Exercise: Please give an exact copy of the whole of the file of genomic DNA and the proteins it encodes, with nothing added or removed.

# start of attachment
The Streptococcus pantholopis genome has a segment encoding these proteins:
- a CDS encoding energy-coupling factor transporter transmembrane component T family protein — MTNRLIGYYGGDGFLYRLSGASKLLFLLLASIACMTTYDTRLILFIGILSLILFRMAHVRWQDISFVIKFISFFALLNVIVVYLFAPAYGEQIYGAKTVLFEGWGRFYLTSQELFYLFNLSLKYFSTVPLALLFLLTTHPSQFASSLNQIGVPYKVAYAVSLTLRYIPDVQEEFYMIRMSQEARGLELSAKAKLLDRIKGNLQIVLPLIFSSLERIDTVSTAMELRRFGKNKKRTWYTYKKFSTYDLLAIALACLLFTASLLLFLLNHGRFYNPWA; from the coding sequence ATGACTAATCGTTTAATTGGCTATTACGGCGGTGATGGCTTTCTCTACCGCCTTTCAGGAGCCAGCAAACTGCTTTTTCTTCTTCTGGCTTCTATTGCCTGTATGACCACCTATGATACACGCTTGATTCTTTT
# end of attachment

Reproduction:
The Streptococcus pantholopis genome has a segment encoding these proteins:
- a CDS encoding energy-coupling factor transporter transmembrane component T family protein — MTNRLIGYYGGDGFLYRLSGASKLLFLLLASIACMTTYDTRLILFIGILSLILFRMAHVRWQDISFVIKFISFFALLNVIVVYLFAPAYGEQIYGAKTVLFEGWGRFYLTSQELFYLFNLSLKYFSTVPLALLFLLTTHPSQFASSLNQIGVPYKVAYAVSLTLRYIPDVQEEFYMIRMSQEARGLELSAKAKLLDRIKGNLQIVLPLIFSSLERIDTVSTAMELRRFGKNKKRTWYTYKKFSTYDLLAIALACLLFTASLLLFLLNHGRFYNPWA; from the coding sequence ATGACTAATCGTTTAATTGGCTATTACGGCGGTGATGGCTTTCTCTACCGCCTTTCAGGAGCCAGCAAACTGCTTTTTCTTCTTCTGGCTTCTATTGCCTGTATGACCACCTATGATACACGCTTGATTCTTTT